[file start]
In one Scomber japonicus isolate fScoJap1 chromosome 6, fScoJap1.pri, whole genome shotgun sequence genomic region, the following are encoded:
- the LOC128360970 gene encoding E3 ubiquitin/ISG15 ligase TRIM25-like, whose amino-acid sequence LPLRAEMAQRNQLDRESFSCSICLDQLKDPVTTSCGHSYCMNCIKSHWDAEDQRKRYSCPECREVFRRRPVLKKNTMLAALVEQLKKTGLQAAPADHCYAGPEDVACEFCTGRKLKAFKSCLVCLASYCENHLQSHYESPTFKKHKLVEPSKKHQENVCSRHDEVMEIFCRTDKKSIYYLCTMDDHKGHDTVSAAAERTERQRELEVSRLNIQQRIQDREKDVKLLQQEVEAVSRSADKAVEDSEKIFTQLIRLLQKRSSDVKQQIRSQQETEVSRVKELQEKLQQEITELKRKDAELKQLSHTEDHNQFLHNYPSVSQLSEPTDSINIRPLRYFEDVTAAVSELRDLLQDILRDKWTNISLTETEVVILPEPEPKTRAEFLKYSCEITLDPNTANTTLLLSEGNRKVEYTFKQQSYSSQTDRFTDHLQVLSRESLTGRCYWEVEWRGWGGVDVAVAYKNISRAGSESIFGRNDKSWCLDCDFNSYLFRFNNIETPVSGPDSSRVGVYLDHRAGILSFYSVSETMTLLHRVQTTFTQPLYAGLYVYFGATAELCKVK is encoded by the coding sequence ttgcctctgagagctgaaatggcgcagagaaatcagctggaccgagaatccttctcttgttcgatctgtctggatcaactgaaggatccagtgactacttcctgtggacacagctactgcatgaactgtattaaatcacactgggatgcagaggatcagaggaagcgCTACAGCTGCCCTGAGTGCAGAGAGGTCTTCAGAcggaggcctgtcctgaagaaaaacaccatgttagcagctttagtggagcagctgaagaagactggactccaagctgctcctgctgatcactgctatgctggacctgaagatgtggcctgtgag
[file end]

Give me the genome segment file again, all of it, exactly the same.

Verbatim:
In one Scomber japonicus isolate fScoJap1 chromosome 6, fScoJap1.pri, whole genome shotgun sequence genomic region, the following are encoded:
- the LOC128360970 gene encoding E3 ubiquitin/ISG15 ligase TRIM25-like, whose amino-acid sequence LPLRAEMAQRNQLDRESFSCSICLDQLKDPVTTSCGHSYCMNCIKSHWDAEDQRKRYSCPECREVFRRRPVLKKNTMLAALVEQLKKTGLQAAPADHCYAGPEDVACEFCTGRKLKAFKSCLVCLASYCENHLQSHYESPTFKKHKLVEPSKKHQENVCSRHDEVMEIFCRTDKKSIYYLCTMDDHKGHDTVSAAAERTERQRELEVSRLNIQQRIQDREKDVKLLQQEVEAVSRSADKAVEDSEKIFTQLIRLLQKRSSDVKQQIRSQQETEVSRVKELQEKLQQEITELKRKDAELKQLSHTEDHNQFLHNYPSVSQLSEPTDSINIRPLRYFEDVTAAVSELRDLLQDILRDKWTNISLTETEVVILPEPEPKTRAEFLKYSCEITLDPNTANTTLLLSEGNRKVEYTFKQQSYSSQTDRFTDHLQVLSRESLTGRCYWEVEWRGWGGVDVAVAYKNISRAGSESIFGRNDKSWCLDCDFNSYLFRFNNIETPVSGPDSSRVGVYLDHRAGILSFYSVSETMTLLHRVQTTFTQPLYAGLYVYFGATAELCKVK is encoded by the coding sequence ttgcctctgagagctgaaatggcgcagagaaatcagctggaccgagaatccttctcttgttcgatctgtctggatcaactgaaggatccagtgactacttcctgtggacacagctactgcatgaactgtattaaatcacactgggatgcagaggatcagaggaagcgCTACAGCTGCCCTGAGTGCAGAGAGGTCTTCAGAcggaggcctgtcctgaagaaaaacaccatgttagcagctttagtggagcagctgaagaagactggactccaagctgctcctgctgatcactgctatgctggacctgaagatgtggcctgtgag